Each surmounted by a brass scale in a circular oak stand with four arched supports on a gadrooned and ring-turned column, the tripod S-scroll legs joined by a large compass, decorated throughout with ebony stringing and bosses, the terrestrial globe inscribed "Cary's New Terrestrial Globe exhibiting the tracks and discoveries made by Captain Cook and those of Captain Vancouver on the North West Coast of America; and M de la Perouse on the coast of Tartary, together with every other Improvement collected from Various Navigators to the present time", "London, made and sold by J & W Cary, Strand, March 1st 1815" and the celestial "Cary's New and Improved Celestial Globe on which is carefully laid down the whole of the stars and nebulae...the whole adapted to the year 1800 and the limits of each constellation determined by a boundary line", "made and sold by J & W Cary Strand 1809". With original compasses, papers and needles.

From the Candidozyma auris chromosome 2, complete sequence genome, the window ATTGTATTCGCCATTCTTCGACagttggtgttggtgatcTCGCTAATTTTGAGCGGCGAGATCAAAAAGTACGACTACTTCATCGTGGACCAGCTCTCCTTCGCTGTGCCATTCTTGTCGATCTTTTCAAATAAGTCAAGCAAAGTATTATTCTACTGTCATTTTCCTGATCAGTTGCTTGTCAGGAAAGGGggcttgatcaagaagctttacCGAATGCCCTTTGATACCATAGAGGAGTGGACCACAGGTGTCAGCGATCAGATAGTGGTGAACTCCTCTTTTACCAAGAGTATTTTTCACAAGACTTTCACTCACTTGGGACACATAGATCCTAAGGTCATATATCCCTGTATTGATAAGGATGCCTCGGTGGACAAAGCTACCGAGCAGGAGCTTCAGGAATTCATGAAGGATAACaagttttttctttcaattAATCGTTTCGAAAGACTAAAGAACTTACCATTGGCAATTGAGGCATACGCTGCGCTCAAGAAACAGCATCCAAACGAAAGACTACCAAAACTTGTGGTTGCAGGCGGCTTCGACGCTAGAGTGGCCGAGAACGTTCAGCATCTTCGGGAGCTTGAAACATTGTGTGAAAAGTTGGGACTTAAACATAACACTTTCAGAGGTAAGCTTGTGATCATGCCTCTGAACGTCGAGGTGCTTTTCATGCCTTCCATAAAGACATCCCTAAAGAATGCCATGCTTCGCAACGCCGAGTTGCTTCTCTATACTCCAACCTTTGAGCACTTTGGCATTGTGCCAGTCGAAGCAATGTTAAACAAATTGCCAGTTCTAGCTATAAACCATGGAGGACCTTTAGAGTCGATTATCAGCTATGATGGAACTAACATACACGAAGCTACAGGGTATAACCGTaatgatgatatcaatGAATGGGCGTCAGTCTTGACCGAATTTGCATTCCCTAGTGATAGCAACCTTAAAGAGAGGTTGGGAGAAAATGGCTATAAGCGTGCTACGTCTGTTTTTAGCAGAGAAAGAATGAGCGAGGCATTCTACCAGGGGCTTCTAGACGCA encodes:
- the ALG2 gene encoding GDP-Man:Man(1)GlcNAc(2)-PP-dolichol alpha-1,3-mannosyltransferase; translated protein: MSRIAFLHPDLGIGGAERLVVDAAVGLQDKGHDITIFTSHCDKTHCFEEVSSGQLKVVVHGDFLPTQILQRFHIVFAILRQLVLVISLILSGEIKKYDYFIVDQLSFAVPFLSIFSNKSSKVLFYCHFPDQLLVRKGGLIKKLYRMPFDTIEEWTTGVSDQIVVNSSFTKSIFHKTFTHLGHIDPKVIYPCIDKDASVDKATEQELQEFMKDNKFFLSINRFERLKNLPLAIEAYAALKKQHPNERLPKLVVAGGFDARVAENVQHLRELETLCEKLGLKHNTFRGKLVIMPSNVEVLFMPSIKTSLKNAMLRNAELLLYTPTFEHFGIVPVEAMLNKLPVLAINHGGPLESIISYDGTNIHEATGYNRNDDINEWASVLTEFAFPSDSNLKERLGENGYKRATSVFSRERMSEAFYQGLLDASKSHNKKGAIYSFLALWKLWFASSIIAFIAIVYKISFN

The celebrated Cary family of cartographers and globe makers produced some of the greatest late Georgian globes. The firm was started in London in the late 18th century by John Cary (c1754-1835), an engraver and dealer in maps who often worked in partnership with his brother William Cary (c1760-1825), a scientific instrument maker. John Cary concentrated on geographical excellence rather than on decoration. In about 1820 the Cary brothers moved their business to 86 St. James’s Street, leaving the premises at 181 Strand to John Cary’s son George (c1788-1859) and John Jr. (1791-1852) who traded as G. & J. Cary until about 1850. The striking colour scheme of these globes echoes the vogue for oak (representing gallant British battleships) and ebony (black for mourning) which followed the death of Vice Admiral Lord Nelson in 1805.